New Research Suggests That Gossip May Actually Be Good, Offering A Social Advantage That Helps People Connect With More “Cooperative” Individuals

Jacob Lund - - illustrative purposes only, not the actual people

As a child, you were probably told that gossip was wrong, that if you wouldn’t say something to an individual’s face, you just shouldn’t say it at all.

But, an intriguing new study conducted by researchers from the University of Maryland and the University of Stanford suggests that gossipers may not be the worst thing for social groups. Rather, the research highlighted how “spilling the tea” sometimes could actually have benefits.

According to the researchers, gossip – or the exchange of personal information about people who aren’t present – offers a social advantage, particularly in spreading info about individuals’ reputations. This enables those who hear the gossip to associate with more “cooperative” people as opposed to “selfish” people.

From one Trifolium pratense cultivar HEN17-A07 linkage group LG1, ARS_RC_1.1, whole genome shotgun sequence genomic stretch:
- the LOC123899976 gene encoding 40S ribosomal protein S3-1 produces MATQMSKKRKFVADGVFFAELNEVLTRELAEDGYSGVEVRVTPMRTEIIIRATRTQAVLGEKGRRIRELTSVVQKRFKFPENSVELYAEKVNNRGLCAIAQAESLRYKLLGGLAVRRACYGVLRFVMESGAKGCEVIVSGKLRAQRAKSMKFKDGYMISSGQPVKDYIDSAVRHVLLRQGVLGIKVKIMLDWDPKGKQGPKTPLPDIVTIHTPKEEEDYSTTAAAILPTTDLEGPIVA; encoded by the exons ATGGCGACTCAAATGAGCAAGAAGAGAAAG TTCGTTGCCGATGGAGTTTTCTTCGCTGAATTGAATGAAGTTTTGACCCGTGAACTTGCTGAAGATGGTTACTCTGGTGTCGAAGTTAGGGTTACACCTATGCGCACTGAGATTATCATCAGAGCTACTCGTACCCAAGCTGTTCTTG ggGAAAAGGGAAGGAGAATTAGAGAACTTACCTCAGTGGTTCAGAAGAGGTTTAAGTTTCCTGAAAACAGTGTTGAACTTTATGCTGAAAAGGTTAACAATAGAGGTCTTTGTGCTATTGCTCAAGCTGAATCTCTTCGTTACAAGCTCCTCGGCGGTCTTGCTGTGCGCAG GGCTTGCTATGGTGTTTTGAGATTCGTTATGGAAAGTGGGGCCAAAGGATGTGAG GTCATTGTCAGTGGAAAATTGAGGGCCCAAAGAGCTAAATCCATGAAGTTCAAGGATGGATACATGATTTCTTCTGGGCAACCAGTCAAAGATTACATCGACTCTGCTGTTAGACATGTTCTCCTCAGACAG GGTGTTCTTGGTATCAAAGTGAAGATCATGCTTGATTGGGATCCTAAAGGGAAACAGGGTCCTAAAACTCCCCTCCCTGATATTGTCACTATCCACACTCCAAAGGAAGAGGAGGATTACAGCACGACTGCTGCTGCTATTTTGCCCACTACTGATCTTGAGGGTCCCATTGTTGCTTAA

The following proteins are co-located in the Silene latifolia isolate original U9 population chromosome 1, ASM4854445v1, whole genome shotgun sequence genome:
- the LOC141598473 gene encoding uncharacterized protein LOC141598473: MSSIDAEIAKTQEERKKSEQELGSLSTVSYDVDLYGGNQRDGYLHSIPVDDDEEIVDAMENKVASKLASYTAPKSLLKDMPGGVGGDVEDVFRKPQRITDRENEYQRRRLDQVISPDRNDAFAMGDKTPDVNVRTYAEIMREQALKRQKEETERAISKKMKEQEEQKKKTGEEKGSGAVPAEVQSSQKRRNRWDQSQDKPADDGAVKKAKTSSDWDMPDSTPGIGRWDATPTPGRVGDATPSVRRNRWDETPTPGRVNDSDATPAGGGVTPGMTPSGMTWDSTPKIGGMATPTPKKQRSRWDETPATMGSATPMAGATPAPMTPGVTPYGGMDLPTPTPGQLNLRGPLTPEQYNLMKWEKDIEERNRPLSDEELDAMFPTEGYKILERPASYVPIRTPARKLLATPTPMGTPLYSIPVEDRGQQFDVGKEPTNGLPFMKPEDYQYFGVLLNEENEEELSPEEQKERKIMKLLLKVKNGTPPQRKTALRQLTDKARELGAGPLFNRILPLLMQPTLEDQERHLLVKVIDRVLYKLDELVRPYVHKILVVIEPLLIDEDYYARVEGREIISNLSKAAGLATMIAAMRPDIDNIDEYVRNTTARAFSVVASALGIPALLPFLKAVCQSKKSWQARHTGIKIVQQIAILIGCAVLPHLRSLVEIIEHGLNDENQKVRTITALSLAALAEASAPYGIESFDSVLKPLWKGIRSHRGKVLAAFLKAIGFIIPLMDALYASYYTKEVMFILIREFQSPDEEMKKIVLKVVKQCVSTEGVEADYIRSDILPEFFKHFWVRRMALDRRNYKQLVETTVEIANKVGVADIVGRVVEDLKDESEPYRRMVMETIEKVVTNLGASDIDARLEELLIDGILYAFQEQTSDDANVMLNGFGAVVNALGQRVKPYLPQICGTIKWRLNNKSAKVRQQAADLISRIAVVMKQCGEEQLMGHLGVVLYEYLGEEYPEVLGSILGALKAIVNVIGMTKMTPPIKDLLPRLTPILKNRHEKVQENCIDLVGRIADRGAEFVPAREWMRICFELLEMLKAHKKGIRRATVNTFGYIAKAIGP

“When people are interested in knowing if someone is a good person to interact with, if they can get information from gossiping – assuming the information is honest – that can be a very useful thing to have,” said Dana Nau, the study’s co-author.

The study’s findings are the result of a computer simulation designed to address a long-held question in social psychology: Why has gossip become such a popular and widespread activity regardless of age, gender, and culture?

In a previous study, the team found that people spend about one hour each day discussing others – which represents a significant amount of day-to-day life. That’s why the researchers felt compelled to delve into this topic further.

Other past research has suggested that gossip may be able to bond large groups and encourage cooperation. However, it’s still unknown what benefits the individuals who gossip actually receive from these interactions.

“This has been a real puzzle. It’s unclear why gossiping, which requires considerable time and energy, evolved as an adaptive strategy at all,” said Michele Gelfand, another co-author of the study.

So, for their latest study, the researchers used an evolutionary game theory model that simulates human decision-making. By integrating principles from evolutionary biology and game theory, the researchers could observe how their virtual study subjects – known as “agents” – interacted and adjusted their strategies to gain rewards.

Jacob Lund – – illustrative purposes only, not the actual people

Sign up for Chip Chick’s newsletter and get stories like this delivered to your inbox.

1 of 3